No single explanation can account for all self-destructive behavior.
Edwin Shneidman, a clinical psychologist who is a leading authority
on suicide, described ten characteristics that are commonly associated
with completed suicide. Schneidman's list includes features that occur
most frequently and may help us understand many cases of suicide.
1. The common purpose of suicide is to seek a solution.
Suicide is not a pointless or random act. To people who
think about ending their own lives, suicide represents an
answer to an otherwise insoluble problem or a way
out of some unbearable dilemma. It is a choice that
is somehow preferable to another set of dreaded circumstances,
emotional distress, or disability, which the person fears more
Attraction to suicide as a potential solution may be increased
by a family history of similar behavior. If someone else whom
the person admired or cared for has committed suicide, then the
person is more likely to do so.
2. The common goal of suicide is cessation of consciousness.
People who commit suicide seek the end of the conscious experience,
which to them has become an endless stream of distressing thoughts
with which they are preoccupied. Suicide offers oblivion.
3. The common stimulus (or information input) in
suicide is intolerable psychological pain.
Excruciating negative emotions - including shame, guilt,
anger, fear, and sadness - frequently serve as the foundation
for self-destructive behavior. These emotions may arise
from any number of sources.
4. The common stressor in suicide is frustrated
People with high standards and expectations are
especially vulnerable to ideas of suicide when progress
toward these goals is suddenly frustrated. People who attribute
failure or disappointment to their own shortcomings may come to
view themselves as worthless, incompetent or unlovable.
Family turmoil is an especially important source of frustration
to adolescents. Occupational and interpersonal
difficulties frequently precipitate suicide among adults.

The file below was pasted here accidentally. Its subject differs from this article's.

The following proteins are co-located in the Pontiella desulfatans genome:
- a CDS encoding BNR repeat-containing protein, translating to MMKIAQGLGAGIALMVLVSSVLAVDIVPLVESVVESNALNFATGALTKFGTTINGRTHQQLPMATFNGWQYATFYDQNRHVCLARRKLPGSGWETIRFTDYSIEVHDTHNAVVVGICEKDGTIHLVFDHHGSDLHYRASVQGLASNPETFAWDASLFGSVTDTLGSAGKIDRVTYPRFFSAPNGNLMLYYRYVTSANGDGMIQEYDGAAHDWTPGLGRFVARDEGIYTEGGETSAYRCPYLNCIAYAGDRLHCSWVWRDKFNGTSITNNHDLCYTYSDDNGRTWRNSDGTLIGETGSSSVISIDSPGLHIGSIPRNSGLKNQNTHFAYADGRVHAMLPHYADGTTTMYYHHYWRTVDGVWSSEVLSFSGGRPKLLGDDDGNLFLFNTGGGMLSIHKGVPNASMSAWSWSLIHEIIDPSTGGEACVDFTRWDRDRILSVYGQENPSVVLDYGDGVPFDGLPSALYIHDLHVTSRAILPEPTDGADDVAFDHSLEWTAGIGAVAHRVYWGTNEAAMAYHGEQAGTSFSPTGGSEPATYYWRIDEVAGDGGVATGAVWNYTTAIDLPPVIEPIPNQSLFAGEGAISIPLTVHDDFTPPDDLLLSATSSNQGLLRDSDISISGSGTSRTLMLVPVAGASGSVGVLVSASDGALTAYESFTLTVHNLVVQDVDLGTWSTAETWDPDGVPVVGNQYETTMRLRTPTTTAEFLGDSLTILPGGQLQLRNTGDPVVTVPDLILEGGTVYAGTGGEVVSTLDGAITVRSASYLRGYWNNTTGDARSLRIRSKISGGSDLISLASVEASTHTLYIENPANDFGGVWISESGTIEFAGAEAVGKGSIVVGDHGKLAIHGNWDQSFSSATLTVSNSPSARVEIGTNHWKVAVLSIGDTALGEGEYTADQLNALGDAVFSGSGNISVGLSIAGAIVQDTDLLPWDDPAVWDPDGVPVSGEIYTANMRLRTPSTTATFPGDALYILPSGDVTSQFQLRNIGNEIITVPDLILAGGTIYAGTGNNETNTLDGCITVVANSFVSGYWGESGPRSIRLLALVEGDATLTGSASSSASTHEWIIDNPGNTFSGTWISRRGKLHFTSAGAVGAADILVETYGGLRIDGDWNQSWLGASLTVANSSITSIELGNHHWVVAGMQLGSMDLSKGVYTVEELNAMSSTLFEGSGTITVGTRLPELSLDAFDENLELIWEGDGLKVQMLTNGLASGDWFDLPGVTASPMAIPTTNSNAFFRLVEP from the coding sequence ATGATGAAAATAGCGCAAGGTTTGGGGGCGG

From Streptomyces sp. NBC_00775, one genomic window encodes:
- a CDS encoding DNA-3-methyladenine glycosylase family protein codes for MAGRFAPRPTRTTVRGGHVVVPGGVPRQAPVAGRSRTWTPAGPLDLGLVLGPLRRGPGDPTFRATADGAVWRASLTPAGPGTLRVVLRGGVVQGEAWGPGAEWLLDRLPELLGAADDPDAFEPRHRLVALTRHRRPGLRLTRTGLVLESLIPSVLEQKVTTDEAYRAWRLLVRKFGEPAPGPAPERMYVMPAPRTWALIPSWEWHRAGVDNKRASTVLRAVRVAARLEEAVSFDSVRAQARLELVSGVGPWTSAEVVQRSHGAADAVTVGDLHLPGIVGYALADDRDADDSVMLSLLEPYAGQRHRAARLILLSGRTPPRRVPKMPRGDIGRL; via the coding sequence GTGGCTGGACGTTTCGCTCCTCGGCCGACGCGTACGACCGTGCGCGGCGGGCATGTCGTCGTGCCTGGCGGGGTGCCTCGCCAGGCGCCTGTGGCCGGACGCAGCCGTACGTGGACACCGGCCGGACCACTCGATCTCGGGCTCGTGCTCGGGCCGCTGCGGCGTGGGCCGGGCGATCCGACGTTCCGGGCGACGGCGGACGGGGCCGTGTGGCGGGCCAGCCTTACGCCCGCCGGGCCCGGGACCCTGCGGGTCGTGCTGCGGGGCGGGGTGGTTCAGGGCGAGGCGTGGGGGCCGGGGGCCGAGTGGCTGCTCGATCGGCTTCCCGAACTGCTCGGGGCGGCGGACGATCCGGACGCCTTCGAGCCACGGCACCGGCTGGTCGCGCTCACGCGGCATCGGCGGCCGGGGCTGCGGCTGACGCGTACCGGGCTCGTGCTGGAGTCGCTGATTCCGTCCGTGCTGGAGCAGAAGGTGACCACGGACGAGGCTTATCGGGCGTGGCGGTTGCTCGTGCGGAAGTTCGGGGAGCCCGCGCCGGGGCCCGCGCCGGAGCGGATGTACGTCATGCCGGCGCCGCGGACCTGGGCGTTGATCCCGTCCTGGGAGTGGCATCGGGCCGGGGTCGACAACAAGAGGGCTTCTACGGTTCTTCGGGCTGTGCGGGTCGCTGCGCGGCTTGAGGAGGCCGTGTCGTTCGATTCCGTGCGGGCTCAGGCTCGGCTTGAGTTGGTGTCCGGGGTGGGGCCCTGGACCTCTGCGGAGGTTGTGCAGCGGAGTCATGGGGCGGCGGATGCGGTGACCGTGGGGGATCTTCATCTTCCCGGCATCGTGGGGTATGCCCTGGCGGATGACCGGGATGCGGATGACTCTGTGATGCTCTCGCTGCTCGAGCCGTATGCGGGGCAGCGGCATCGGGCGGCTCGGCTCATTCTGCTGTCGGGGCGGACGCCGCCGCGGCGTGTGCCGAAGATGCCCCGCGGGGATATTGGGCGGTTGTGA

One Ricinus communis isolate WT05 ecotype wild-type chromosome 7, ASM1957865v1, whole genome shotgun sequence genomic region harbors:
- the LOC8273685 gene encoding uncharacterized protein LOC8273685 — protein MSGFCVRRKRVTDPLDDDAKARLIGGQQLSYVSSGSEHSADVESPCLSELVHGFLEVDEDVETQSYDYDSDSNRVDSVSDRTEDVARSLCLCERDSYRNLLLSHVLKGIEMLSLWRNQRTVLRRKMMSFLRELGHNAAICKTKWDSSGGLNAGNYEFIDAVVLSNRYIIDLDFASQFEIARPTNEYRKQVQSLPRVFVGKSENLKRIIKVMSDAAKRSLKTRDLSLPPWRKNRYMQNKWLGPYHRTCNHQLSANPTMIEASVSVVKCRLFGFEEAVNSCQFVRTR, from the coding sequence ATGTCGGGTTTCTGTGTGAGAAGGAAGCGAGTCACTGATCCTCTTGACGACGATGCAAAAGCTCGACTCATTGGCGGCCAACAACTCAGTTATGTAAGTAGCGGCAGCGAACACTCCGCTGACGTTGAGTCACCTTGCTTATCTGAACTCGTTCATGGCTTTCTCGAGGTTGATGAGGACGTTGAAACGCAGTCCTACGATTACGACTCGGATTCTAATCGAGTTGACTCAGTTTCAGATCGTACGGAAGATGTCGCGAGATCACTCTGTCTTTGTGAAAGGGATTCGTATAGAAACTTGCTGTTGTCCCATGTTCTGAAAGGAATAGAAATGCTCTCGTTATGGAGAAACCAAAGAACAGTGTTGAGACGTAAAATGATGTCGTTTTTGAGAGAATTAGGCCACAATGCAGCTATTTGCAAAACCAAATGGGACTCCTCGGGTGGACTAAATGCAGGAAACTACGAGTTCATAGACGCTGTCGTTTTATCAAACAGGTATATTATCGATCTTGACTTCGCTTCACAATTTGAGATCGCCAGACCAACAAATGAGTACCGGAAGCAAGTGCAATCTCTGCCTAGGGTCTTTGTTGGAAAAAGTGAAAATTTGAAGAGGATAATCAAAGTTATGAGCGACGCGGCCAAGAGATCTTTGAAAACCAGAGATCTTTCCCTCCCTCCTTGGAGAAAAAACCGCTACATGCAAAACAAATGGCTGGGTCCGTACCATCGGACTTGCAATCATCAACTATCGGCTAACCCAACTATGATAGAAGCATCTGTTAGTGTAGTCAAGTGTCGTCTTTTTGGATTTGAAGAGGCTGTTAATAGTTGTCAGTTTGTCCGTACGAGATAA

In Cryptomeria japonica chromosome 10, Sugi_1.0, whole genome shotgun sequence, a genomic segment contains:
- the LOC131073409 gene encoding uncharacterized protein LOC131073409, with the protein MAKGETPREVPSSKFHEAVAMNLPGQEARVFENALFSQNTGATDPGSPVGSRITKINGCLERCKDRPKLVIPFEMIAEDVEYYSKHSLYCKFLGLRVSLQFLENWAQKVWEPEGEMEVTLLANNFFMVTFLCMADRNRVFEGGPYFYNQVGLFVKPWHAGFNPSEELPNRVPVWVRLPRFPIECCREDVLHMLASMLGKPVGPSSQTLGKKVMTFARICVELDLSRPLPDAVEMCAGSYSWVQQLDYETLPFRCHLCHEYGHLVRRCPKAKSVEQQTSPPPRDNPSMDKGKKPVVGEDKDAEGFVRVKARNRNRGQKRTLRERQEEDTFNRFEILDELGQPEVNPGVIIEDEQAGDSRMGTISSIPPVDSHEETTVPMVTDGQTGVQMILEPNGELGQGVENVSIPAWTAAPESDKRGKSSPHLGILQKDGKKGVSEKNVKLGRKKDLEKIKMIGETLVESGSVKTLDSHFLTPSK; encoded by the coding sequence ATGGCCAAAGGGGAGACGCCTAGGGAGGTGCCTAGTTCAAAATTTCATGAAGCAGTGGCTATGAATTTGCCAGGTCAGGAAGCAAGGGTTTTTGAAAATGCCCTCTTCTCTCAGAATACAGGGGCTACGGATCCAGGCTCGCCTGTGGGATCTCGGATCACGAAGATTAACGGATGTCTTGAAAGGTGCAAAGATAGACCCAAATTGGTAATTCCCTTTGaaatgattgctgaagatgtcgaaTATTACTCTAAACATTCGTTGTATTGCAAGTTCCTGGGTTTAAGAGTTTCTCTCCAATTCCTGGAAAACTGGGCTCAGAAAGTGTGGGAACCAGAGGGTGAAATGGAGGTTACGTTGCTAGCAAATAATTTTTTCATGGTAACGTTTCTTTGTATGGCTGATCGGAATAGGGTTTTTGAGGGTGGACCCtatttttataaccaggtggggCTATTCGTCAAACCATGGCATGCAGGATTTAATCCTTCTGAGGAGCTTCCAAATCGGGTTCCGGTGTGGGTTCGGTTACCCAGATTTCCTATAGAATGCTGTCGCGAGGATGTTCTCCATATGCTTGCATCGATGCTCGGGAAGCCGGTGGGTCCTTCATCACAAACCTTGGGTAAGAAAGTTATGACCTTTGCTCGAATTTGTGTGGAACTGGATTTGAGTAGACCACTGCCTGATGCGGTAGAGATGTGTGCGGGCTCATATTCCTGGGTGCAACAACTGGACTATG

For example, rates of suicide increase during periods of high
unemployment (Yang et al.,1992).
5. The common emotion in suicide is hopelessness-helplessness.
A pervasive sense of hopelessness, defined in terms of pessimistic
expectations about the future, is even more important than other
forms of negative emotion, such as anger and depression, in
predicting suicidal behavior (Weishaar & Beck, 1992).
The suicidal person is convinced that absolutely nothing can be
done to improve his or her situation; no one else can help.
6. The common internal attitude in suicide is ambivalence.
Most people who contemplate suicide, including those who eventually
kill themselves, have ambivalent feelings about this decision.
They are sincere in their desire to die, but they simultaneously
wish that they could find another way out of their dilemma.
7. The common cognitive state in suicide is constriction.
Suicidal thoughts and plans are frequently associated
with a rigid and narrow pattern of cognitive activity
that is comparable to tunnel vision. The suicidal person is
temporarily unable or unwilling to engage in effective
problem-solving behaviors and may see his or her options
in extreme, all or nothing terms. As Shneidman points out, slogans
such as "death before dishonor" may have a certain
emotional appeal, but they do not provide a sensible basis for
making decisions about how to lead your life.
8. The common action in suicide is escape.
Suicide provides a definitive way to escape from intolerable
circumstances, which include painful
self-awareness (Baumeister, 1990).
9. The common interpersonal act in suicide is communication
One of the most harmful myths about suicide is the notion
that people who really want to kill themselves don't talk
about it. Most people who commit suicide have told other
people about their plans. Many have made previous suicidal
gestures. Schneidman estimates that in at least 80 percent
of completed suicides, the people provide verbal or behavioral
clues that indicate clearly their lethal intentions.
10. The common consistency in suicide is with
life-long coping patterns.
During crisis that precipitate suicidal thoughts, people
generally employ the same response patterns that they
have used throughout their lives. For example, people who
have refused to ask for help in the past are likely to persist
in that pattern, increasing their sense of isolation.